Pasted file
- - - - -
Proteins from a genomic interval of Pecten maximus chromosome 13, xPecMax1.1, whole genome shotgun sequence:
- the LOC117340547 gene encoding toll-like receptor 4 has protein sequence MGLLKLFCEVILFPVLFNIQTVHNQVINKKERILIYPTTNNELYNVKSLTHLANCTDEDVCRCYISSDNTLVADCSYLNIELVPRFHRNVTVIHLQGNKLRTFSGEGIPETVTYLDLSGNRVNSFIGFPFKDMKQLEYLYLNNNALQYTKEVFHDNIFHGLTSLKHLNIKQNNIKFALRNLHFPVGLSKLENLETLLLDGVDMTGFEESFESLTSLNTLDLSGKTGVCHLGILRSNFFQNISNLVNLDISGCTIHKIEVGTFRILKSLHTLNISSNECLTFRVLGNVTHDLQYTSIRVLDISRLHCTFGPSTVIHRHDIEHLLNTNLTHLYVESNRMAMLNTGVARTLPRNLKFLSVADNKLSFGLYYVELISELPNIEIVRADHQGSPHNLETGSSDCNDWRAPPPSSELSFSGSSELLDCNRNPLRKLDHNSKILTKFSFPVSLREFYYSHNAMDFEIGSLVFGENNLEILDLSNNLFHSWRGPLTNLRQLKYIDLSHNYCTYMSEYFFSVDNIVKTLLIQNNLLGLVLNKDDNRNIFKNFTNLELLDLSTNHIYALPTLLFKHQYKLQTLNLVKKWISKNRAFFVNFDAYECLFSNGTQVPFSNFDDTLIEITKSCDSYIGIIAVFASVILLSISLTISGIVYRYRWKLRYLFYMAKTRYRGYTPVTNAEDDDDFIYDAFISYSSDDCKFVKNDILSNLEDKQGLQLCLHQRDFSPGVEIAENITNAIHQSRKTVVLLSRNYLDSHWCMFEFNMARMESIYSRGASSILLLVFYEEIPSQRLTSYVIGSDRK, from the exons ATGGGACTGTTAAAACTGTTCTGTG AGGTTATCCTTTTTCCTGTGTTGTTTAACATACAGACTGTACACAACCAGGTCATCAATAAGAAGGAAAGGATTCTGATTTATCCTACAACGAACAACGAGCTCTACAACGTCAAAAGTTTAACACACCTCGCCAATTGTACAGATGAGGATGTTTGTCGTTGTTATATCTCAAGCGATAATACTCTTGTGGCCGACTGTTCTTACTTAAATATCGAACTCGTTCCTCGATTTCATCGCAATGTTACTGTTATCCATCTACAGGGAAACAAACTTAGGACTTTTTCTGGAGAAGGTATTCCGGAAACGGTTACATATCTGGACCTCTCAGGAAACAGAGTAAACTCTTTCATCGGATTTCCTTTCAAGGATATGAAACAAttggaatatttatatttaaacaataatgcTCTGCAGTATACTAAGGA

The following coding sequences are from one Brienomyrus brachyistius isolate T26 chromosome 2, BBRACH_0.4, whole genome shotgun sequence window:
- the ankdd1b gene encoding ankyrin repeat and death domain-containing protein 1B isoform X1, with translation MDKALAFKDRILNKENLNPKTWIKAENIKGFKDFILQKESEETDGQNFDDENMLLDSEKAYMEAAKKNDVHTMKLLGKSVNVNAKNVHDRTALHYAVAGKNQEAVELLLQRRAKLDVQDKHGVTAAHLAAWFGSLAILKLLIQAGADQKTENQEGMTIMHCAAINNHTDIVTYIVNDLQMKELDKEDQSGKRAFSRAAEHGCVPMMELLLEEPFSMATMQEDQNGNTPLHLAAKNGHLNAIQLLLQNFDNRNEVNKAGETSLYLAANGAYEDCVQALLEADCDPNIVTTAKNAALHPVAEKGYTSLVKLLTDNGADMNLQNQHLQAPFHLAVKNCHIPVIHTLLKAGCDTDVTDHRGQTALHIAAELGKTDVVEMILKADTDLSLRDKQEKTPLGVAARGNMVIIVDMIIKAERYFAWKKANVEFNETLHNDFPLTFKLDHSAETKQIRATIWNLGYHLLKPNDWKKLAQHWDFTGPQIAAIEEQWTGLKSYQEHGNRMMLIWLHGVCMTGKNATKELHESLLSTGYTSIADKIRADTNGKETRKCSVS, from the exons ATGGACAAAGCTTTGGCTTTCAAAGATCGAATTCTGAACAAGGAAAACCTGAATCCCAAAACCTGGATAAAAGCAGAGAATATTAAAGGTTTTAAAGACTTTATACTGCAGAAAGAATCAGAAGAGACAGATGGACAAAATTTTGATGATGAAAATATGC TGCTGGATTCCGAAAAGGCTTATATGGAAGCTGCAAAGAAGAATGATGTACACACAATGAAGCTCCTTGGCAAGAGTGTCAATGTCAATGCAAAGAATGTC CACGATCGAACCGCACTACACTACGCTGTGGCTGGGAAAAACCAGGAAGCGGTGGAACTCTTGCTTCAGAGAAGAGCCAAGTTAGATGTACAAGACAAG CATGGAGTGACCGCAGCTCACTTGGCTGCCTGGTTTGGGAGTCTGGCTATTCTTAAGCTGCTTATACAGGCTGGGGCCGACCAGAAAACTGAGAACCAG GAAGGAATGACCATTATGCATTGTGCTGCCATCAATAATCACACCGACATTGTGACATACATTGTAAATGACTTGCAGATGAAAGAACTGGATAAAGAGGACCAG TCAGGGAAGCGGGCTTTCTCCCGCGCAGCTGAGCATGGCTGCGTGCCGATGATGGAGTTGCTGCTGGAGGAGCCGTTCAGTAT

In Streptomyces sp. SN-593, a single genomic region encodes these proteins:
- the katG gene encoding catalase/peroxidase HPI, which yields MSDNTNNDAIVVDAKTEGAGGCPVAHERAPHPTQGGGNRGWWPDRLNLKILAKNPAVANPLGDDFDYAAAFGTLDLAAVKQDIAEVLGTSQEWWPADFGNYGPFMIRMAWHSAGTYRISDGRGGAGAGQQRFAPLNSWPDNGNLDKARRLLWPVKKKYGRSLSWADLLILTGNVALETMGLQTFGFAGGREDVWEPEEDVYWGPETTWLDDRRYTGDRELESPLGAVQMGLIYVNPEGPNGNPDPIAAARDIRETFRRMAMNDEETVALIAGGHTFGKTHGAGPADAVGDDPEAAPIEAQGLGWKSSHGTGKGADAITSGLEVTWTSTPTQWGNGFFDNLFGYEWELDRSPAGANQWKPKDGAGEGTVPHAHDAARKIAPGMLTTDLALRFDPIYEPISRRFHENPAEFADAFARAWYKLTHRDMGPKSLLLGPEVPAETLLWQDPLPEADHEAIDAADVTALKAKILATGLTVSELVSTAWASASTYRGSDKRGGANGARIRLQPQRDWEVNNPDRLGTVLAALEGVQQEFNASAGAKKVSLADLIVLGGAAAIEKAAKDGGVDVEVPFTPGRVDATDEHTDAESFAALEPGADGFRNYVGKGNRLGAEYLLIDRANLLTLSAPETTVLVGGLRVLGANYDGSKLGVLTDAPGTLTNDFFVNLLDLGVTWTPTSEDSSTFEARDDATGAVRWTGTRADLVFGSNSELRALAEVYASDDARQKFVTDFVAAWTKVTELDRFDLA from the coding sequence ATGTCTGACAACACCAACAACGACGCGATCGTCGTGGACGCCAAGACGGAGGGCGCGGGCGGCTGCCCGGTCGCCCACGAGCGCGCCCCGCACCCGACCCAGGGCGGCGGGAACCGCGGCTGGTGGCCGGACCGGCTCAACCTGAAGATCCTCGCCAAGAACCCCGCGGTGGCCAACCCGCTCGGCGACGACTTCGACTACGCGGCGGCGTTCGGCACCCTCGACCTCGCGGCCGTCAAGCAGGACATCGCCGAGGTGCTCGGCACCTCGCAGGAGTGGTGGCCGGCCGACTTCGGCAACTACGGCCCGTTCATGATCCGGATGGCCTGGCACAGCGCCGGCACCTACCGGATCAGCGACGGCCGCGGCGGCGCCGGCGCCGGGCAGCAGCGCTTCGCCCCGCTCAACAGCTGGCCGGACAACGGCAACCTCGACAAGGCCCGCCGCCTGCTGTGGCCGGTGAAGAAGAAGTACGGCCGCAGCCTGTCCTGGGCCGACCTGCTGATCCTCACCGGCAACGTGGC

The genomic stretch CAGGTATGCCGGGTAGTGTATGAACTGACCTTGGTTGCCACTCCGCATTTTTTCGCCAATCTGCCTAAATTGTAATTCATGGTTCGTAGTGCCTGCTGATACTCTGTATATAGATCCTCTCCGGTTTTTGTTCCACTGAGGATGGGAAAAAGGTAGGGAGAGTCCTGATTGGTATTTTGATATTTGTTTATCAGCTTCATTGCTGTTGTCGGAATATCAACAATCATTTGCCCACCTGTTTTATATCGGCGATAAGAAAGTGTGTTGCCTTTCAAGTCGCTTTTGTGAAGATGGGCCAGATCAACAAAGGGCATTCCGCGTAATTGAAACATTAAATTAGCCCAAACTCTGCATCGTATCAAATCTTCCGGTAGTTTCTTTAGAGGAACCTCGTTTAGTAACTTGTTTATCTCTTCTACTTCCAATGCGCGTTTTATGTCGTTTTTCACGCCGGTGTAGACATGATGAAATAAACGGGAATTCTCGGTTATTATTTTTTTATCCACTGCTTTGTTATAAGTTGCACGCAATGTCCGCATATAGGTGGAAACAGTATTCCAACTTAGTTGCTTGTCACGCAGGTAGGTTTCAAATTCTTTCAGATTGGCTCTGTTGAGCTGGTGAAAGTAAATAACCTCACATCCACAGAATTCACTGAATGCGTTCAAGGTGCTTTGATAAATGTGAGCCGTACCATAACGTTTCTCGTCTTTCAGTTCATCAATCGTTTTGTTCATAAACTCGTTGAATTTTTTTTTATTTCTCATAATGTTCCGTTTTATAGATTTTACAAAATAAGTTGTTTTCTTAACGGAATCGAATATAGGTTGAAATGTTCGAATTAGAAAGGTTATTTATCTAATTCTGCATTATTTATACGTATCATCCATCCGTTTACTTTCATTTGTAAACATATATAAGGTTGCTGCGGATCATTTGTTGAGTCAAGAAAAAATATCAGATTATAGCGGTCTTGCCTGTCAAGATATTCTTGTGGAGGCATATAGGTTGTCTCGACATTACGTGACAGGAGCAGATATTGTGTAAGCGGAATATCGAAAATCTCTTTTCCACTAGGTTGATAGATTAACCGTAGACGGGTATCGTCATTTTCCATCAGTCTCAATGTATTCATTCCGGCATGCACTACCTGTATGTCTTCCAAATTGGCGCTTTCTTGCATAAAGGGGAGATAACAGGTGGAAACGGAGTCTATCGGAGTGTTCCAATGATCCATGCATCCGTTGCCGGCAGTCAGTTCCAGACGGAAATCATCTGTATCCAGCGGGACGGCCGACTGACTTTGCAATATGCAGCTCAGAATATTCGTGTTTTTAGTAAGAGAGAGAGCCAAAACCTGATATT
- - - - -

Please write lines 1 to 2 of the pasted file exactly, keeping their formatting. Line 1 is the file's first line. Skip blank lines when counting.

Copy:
Proteins from a genomic interval of Pecten maximus chromosome 13, xPecMax1.1, whole genome shotgun sequence:
- the LOC117340547 gene encoding toll-like receptor 4 has protein sequence MGLLKLFCEVILFPVLFNIQTVHNQVINKKERILIYPTTNNELYNVKSLTHLANCTDEDVCRCYISSDNTLVADCSYLNIELVPRFHRNVTVIHLQGNKLRTFSGEGIPETVTYLDLSGNRVNSFIGFPFKDMKQLEYLYLNNNALQYTKEVFHDNIFHGLTSLKHLNIKQNNIKFALRNLHFPVGLSKLENLETLLLDGVDMTGFEESFESLTSLNTLDLSGKTGVCHLGILRSNFFQNISNLVNLDISGCTIHKIEVGTFRILKSLHTLNISSNECLTFRVLGNVTHDLQYTSIRVLDISRLHCTFGPSTVIHRHDIEHLLNTNLTHLYVESNRMAMLNTGVARTLPRNLKFLSVADNKLSFGLYYVELISELPNIEIVRADHQGSPHNLETGSSDCNDWRAPPPSSELSFSGSSELLDCNRNPLRKLDHNSKILTKFSFPVSLREFYYSHNAMDFEIGSLVFGENNLEILDLSNNLFHSWRGPLTNLRQLKYIDLSHNYCTYMSEYFFSVDNIVKTLLIQNNLLGLVLNKDDNRNIFKNFTNLELLDLSTNHIYALPTLLFKHQYKLQTLNLVKKWISKNRAFFVNFDAYECLFSNGTQVPFSNFDDTLIEITKSCDSYIGIIAVFASVILLSISLTISGIVYRYRWKLRYLFYMAKTRYRGYTPVTNAEDDDDFIYDAFISYSSDDCKFVKNDILSNLEDKQGLQLCLHQRDFSPGVEIAENITNAIHQSRKTVVLLSRNYLDSHWCMFEFNMARMESIYSRGASSILLLVFYEEIPSQRLTSYVIGSDRK, from the exons ATGGGACTGTTAAAACTGTTCTGTG AGGTTATCCTTTTTCCTGTGTTGTTTAACATACAGACTGTACACAACCAGGTCATCAATAAGAAGGAAAGGATTCTGATTTATCCTACAACGAACAACGAGCTCTACAACGTCAAAAGTTTAACACACCTCGCCAATTGTACAGATGAGGATGTTTGTCGTTGTTATATCTCAAGCGATAATACTCTTGTGGCCGACTGTTCTTACTTAAATATCGAACTCGTTCCTCGATTTCATCGCAATGTTACTGTTATCCATCTACAGGGAAACAAACTTAGGACTTTTTCTGGAGAAGGTATTCCGGAAACGGTTACATATCTGGACCTCTCAGGAAACAGAGTAAACTCTTTCATCGGATTTCCTTTCAAGGATATGAAACAAttggaatatttatatttaaacaataatgcTCTGCAGTATACTAAGGA